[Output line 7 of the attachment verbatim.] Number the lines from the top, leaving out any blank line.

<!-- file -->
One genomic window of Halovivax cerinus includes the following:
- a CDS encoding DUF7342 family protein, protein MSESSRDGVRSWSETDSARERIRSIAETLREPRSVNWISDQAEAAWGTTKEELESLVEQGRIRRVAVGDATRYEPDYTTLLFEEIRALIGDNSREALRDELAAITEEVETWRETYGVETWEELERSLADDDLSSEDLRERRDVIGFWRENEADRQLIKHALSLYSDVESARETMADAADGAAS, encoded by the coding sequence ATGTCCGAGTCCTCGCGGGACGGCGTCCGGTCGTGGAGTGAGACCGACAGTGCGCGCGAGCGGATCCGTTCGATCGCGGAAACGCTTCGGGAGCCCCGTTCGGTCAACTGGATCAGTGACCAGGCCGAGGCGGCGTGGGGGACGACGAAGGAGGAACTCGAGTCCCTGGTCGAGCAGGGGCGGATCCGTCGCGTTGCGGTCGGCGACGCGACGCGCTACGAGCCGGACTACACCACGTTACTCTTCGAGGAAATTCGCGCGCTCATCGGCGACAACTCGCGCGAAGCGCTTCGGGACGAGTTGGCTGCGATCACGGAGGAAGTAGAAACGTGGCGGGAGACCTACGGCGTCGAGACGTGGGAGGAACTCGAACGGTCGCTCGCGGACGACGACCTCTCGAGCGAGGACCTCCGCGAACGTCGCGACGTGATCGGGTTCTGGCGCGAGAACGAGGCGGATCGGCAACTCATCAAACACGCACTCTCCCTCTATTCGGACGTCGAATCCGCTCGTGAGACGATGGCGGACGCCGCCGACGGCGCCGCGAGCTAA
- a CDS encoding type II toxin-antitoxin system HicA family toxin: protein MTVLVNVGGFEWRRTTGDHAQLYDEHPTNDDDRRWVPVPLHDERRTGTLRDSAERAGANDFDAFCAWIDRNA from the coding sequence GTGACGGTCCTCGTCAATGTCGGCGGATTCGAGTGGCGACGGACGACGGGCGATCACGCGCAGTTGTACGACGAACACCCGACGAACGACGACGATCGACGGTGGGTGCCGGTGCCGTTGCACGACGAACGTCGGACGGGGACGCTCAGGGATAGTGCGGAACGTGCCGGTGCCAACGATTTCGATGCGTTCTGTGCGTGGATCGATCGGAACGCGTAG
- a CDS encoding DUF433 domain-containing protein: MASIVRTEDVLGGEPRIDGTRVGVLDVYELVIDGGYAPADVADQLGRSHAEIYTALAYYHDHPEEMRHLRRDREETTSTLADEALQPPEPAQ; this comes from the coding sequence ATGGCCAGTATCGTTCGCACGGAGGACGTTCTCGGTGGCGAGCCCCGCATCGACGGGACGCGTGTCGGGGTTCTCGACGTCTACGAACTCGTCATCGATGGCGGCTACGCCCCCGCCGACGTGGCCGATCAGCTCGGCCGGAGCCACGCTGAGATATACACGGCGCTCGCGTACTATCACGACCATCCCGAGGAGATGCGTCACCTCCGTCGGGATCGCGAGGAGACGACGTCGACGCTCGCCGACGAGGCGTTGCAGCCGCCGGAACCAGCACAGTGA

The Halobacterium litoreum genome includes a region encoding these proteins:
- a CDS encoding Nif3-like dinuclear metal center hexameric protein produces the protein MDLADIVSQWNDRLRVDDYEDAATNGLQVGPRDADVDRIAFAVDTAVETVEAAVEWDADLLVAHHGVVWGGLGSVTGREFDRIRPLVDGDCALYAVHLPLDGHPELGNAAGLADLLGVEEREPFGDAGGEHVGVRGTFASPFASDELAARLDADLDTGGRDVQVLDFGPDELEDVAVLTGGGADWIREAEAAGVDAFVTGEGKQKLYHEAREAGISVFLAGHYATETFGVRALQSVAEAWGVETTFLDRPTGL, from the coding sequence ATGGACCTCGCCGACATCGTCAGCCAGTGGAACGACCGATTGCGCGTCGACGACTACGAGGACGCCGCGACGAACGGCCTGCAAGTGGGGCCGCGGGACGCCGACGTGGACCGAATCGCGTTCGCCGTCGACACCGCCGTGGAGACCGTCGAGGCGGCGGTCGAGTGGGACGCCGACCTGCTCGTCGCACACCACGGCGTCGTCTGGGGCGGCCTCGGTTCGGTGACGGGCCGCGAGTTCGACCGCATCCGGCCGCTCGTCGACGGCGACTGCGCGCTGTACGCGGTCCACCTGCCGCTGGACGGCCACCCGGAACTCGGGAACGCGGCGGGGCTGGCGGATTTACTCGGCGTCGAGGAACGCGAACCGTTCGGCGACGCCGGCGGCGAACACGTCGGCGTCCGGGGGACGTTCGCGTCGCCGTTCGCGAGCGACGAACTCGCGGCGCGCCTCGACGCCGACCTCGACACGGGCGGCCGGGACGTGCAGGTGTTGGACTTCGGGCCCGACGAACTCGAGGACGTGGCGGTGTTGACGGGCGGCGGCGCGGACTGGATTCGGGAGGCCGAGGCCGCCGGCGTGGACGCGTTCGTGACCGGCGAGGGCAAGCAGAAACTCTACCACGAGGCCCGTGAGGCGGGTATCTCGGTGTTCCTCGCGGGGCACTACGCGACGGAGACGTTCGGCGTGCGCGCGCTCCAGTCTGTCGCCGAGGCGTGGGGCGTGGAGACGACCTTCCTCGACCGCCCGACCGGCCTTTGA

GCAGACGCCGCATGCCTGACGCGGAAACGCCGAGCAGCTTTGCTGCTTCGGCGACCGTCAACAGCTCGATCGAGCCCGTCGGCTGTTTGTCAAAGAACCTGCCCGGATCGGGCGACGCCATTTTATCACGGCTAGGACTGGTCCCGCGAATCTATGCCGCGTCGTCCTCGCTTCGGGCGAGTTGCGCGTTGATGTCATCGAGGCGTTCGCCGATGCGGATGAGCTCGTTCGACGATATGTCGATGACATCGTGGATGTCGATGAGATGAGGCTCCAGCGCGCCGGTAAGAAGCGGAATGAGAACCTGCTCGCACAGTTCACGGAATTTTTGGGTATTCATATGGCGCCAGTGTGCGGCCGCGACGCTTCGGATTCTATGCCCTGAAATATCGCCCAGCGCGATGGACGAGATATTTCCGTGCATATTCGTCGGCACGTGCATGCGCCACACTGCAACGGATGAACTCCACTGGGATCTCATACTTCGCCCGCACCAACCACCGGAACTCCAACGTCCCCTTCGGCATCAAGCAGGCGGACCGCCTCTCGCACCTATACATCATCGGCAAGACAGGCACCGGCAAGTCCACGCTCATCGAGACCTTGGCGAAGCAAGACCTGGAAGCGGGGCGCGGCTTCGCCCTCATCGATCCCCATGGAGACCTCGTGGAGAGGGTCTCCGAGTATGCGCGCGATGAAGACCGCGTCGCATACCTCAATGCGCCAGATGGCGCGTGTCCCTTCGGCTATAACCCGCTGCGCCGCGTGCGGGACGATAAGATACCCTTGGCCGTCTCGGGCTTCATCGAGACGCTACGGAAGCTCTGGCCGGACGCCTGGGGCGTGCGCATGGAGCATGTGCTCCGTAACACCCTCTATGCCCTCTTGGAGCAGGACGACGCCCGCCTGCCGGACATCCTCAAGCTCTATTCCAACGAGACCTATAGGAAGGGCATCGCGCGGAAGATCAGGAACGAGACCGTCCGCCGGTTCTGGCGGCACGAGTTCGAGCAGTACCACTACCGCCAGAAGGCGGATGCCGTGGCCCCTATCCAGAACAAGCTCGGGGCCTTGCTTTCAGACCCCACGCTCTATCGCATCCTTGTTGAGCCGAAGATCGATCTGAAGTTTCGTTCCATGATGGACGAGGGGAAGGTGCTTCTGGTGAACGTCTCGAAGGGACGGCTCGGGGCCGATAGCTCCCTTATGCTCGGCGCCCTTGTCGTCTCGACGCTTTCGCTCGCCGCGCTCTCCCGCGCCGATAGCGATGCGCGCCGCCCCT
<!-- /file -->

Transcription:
GCAGACGCCGCATGCCTGACGCGGAAACGCCGAGCAGCTTTGCTGCTTCGGCGACCGTCAACAGCTCGATCGAGCCCGTCGGCTGTTTGTCAAAGAACCTGCCCGGATCGGGCGACGCCATTTTATCACGGCTAGGACTGGTCCCGCGAATCTATGCCGCGTCGTCCTCGCTTCGGGCGAGTTGCGCGTTGATGTCATCGAGGCGTTCGCCGATGCGGATGAGCTCGTTCGACGATATGTCGATGACATCGTGGATGTCGATGAGATGAGGCTCCAGCGCGCCGGTAAGAAGCGGAATGAGAACCTGCTCGCACAGTTCACGGAATTTTTGGGTATTCATATGGCGCCAGTGTGCGGCCGCGACGCTTCGGATTCTATGCCCTGAAATATCGCCCAGCGCGATGGACGAGATATTTCCGTGCATATTCGTCGGCACGTGCATGCGCCACACTGCAACGGATGAACTCCACTGGGATCTCATACTTCGCCCGCACCAACCACCGGAACTCCAACGTCCCCTTCGGCATCAAGCAGGCGGACCGCCTCTCGCACCTATACATCATCGGCAAGACAGGCACCGGCAAGTCCACGCTCATCGAGACCTTGGCGAAGCAAGACCTGGAAGCGGGGCGCGGCTTCGCCCTCATCGATCCCCATGGAGACCTCGTGGAGAGGGTCTCCGAGTATGCGCGCGATGAAGACCGCGTCGCATACCTCAATGCGCCAGATGGCGCGTGTCCCTTCGGCTATAACCCGCTGCGCCGCGTGCGGGACGATAAGATACCCTTGGCCGTCTCGGGCTTCATCGAGACGCTACGGAAGCTCTGGCCGGACGCCTGGGGCGTGCGCATGGAGCATGTGCTCCGTAACACCCTCTATGCCCTCTTGGAGCAGGACGACGCCCGCCTGCCGGACATCCTCAAGCTCTATTCCAACGAGACCTATAGGAAGGGCATCGCGCGGAAGATCAGGAACGAGACCGTCCGCCGGTTCTGGCGGCACGAGTTCGAGCAGTACCACTACCGCCAGAAGGCGGATGCCGTGGCCCCTATCCAGAACAAGCTCGGGGCCTTGCTTTCAGACCCCACGCTCTATCGCATCCTTGTTGAGCCGAAGATCGATCTGAAGTTTCGTTCCATGATGGACGAGGGGAAGGTGCTTCTGGTGAACGTCTCGAAGGGACGGCTCGGGGCCGATAGCTCCCTTATGCTCGGCGCCCTTGTCGTCTCGACGCTTTCGCTCGCCGCGCTCTCCCGCGCCGATAGCGATGCGCGCCGCCCCT